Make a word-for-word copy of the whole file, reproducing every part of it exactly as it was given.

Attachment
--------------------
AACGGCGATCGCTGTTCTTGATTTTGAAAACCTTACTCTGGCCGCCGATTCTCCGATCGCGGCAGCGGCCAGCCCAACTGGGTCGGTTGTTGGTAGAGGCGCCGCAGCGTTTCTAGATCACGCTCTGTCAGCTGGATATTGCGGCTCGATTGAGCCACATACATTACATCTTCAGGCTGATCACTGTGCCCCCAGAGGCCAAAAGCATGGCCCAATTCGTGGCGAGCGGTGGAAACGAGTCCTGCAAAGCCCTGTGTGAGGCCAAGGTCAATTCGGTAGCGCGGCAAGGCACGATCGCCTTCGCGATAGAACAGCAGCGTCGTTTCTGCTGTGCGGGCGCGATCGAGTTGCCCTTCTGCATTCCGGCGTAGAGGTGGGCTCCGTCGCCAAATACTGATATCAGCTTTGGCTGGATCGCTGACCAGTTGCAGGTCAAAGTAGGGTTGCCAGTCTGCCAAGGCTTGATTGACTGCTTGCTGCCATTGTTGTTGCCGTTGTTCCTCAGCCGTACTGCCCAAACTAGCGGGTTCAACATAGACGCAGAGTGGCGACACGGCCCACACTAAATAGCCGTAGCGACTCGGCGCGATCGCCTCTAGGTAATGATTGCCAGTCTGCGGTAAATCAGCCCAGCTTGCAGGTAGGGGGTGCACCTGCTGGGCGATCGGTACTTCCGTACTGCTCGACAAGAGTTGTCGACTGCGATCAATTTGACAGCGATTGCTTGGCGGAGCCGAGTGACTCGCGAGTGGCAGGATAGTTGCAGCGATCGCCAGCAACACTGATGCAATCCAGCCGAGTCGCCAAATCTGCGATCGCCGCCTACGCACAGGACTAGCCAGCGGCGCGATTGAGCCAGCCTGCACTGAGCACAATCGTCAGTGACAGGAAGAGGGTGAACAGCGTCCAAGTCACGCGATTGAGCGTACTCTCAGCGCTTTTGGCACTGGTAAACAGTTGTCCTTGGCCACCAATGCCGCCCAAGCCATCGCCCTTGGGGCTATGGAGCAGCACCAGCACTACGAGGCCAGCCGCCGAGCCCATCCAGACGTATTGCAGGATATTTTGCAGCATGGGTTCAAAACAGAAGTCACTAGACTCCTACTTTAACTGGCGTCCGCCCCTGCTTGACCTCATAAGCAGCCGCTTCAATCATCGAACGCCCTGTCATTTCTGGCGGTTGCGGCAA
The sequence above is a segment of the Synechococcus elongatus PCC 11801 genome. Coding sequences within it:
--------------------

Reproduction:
AACGGCGATCGCTGTTCTTGATTTTGAAAACCTTACTCTGGCCGCCGATTCTCCGATCGCGGCAGCGGCCAGCCCAACTGGGTCGGTTGTTGGTAGAGGCGCCGCAGCGTTTCTAGATCACGCTCTGTCAGCTGGATATTGCGGCTCGATTGAGCCACATACATTACATCTTCAGGCTGATCACTGTGCCCCCAGAGGCCAAAAGCATGGCCCAATTCGTGGCGAGCGGTGGAAACGAGTCCTGCAAAGCCCTGTGTGAGGCCAAGGTCAATTCGGTAGCGCGGCAAGGCACGATCGCCTTCGCGATAGAACAGCAGCGTCGTTTCTGCTGTGCGGGCGCGATCGAGTTGCCCTTCTGCATTCCGGCGTAGAGGTGGGCTCCGTCGCCAAATACTGATATCAGCTTTGGCTGGATCGCTGACCAGTTGCAGGTCAAAGTAGGGTTGCCAGTCTGCCAAGGCTTGATTGACTGCTTGCTGCCATTGTTGTTGCCGTTGTTCCTCAGCCGTACTGCCCAAACTAGCGGGTTCAACATAGACGCAGAGTGGCGACACGGCCCACACTAAATAGCCGTAGCGACTCGGCGCGATCGCCTCTAGGTAATGATTGCCAGTCTGCGGTAAATCAGCCCAGCTTGCAGGTAGGGGGTGCACCTGCTGGGCGATCGGTACTTCCGTACTGCTCGACAAGAGTTGTCGACTGCGATCAATTTGACAGCGATTGCTTGGCGGAGCCGAGTGACTCGCGAGTGGCAGGATAGTTGCAGCGATCGCCAGCAACACTGATGCAATCCAGCCGAGTCGCCAAATCTGCGATCGCCGCCTACGCACAGGACTAGCCAGCGGCGCGATTGAGCCAGCCTGCACTGAGCACAATCGTCAGTGACAGGAAGAGGGTGAACAGCGTCCAAGTCACGCGATTGAGCGTACTCTCAGCGCTTTTGGCACTGGTAAACAGTTGTCCTTGGCCACCAATGCCGCCCAAGCCATCGCCCTTGGGGCTATGGAGCAGCACCAGCACTACGAGGCCAGCCGCCGAGCCCATCCAGACGTATTGCAGGATATTTTGCAGCATGGGTTCAAAACAGAAGTCACTAGACTCCTACTTTAACTGGCGTCCGCCCCTGCTTGACCTCATAAGCAGCCGCTTCAATCATCGAACGCCCTGTCATTTCTGGCGGTTGCGGCAA
The sequence above is a segment of the Synechococcus elongatus PCC 11801 genome. Coding sequences within it: